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CSLS Speaker Series – JOY MILLIGAN
Monday, November 13, 2017 @ 12:45 pm - 2:00 pm
The Center for the Study of Law and Society
is pleased to announce the next talk in the Fall 2017 CSLS Speaker Series,
Joy Milligan is Associate Professor of Law at UC Berkeley School of Law
She will be speaking on her paper
“Public Housing and the Administrative Constitution of Race”
Public housing represents one of the most striking New Deal legacies. Surrounded with political and constitutional controversy, the emergence of government-owned and -subsidized rental housing for the poor was one of the more radical extensions of state power in the twentieth century. The liberal agenda that included public housing, however, also explicitly accommodated white supremacy. And the very constitutional and political compromises that permitted public housing to emerge and survive its early existential challenges also created a space in which federal officials could design their own racial policies. Contrary to the classic narrative of constitutional law, the New Deal compromises did not simultaneously permit the extension of the social welfare state, while prodding courts to vigorously protect racial minorities. Rather, the constitutional space opened up by New Deal jurisprudence and the emerging structures of cooperative federalism gave federal administrators room to design policies that sometimes favored “racial equity” but inevitably accommodated and extended racial segregation.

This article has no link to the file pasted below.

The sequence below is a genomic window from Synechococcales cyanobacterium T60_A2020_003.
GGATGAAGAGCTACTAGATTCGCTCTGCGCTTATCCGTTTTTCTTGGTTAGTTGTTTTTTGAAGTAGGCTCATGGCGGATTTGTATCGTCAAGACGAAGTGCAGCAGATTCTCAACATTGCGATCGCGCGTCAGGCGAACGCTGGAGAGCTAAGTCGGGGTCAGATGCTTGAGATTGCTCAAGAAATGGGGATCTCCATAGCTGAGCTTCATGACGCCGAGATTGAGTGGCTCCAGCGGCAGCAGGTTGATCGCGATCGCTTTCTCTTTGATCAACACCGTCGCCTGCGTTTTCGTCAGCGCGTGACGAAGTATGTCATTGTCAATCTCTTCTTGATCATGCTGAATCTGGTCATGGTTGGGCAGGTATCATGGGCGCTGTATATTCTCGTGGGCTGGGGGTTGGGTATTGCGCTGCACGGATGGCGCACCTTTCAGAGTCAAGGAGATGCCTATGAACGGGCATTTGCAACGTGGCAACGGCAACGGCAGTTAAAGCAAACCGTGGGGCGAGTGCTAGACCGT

In this Article, I trace the Public Housing Administration’s treatment of racial equality questions from the agency’s origins through the era of Shelley v. Kraemer and Brown v. Board of Education. Drawing on original archival research into the agency’s internal deliberations and policymaking, I argue that federal officials were able to construct an alternative, administrative constitution of race in those years. Relatively insulated from judicial review, public housing officials crafted their approach to race and segregation primarily in response to political constraints and their own institutional imperatives. The “effective constitution” that emerged determined how public housing would be built and operated for decades to come, and helped to shape the segregated American metropolis of the present.
lease join us on Monday, November 13 from 12:45-2:00p in the Philip Selznick Seminar Room, 2240 Piedmont Ave.
Coffee and water are provided. We invite you to bring your own “bag lunch.”
We are looking forward to seeing you soon!
Jonathan Simon, Faculty Director
Rosann Greenspan, Executive Director
Events are wheelchair accessible. For disability-related accommodations, contact the organizer of the event. Advance notice is kindly requested.
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